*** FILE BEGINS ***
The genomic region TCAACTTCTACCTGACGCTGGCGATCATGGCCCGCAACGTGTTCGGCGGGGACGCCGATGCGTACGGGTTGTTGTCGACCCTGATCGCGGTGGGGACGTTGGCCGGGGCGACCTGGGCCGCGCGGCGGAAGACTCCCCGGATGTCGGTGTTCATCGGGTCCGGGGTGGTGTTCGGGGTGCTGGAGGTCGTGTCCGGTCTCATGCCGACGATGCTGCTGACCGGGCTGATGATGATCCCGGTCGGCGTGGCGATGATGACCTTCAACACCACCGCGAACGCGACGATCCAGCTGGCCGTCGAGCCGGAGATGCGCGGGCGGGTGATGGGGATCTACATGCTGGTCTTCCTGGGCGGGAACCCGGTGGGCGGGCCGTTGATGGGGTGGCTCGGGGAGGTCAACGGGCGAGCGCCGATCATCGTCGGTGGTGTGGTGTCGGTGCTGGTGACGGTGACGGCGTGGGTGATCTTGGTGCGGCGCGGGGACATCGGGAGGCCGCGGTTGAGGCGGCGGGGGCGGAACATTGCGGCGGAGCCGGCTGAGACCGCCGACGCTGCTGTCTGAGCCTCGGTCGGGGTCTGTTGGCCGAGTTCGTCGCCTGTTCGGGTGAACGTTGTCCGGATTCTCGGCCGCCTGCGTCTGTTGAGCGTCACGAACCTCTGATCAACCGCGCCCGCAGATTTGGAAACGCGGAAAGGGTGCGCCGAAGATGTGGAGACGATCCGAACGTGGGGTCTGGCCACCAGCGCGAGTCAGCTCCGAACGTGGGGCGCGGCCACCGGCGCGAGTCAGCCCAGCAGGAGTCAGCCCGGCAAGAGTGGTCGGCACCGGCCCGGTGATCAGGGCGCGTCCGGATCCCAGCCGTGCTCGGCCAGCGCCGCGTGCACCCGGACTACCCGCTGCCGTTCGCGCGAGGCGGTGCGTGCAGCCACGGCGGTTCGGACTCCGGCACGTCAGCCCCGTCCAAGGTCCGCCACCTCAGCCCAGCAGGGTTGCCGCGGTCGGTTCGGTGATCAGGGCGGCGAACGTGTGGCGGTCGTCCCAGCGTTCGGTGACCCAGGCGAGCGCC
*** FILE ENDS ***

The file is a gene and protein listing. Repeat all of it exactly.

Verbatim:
The genomic region TCAACTTCTACCTGACGCTGGCGATCATGGCCCGCAACGTGTTCGGCGGGGACGCCGATGCGTACGGGTTGTTGTCGACCCTGATCGCGGTGGGGACGTTGGCCGGGGCGACCTGGGCCGCGCGGCGGAAGACTCCCCGGATGTCGGTGTTCATCGGGTCCGGGGTGGTGTTCGGGGTGCTGGAGGTCGTGTCCGGTCTCATGCCGACGATGCTGCTGACCGGGCTGATGATGATCCCGGTCGGCGTGGCGATGATGACCTTCAACACCACCGCGAACGCGACGATCCAGCTGGCCGTCGAGCCGGAGATGCGCGGGCGGGTGATGGGGATCTACATGCTGGTCTTCCTGGGCGGGAACCCGGTGGGCGGGCCGTTGATGGGGTGGCTCGGGGAGGTCAACGGGCGAGCGCCGATCATCGTCGGTGGTGTGGTGTCGGTGCTGGTGACGGTGACGGCGTGGGTGATCTTGGTGCGGCGCGGGGACATCGGGAGGCCGCGGTTGAGGCGGCGGGGGCGGAACATTGCGGCGGAGCCGGCTGAGACCGCCGACGCTGCTGTCTGAGCCTCGGTCGGGGTCTGTTGGCCGAGTTCGTCGCCTGTTCGGGTGAACGTTGTCCGGATTCTCGGCCGCCTGCGTCTGTTGAGCGTCACGAACCTCTGATCAACCGCGCCCGCAGATTTGGAAACGCGGAAAGGGTGCGCCGAAGATGTGGAGACGATCCGAACGTGGGGTCTGGCCACCAGCGCGAGTCAGCTCCGAACGTGGGGCGCGGCCACCGGCGCGAGTCAGCCCAGCAGGAGTCAGCCCGGCAAGAGTGGTCGGCACCGGCCCGGTGATCAGGGCGCGTCCGGATCCCAGCCGTGCTCGGCCAGCGCCGCGTGCACCCGGACTACCCGCTGCCGTTCGCGCGAGGCGGTGCGTGCAGCCACGGCGGTTCGGACTCCGGCACGTCAGCCCCGTCCAAGGTCCGCCACCTCAGCCCAGCAGGGTTGCCGCGGTCGGTTCGGTGATCAGGGCGGCGAACGTGTGGCGGTCGTCCCAGCGTTCGGTGACCCAGGCGAGCGCC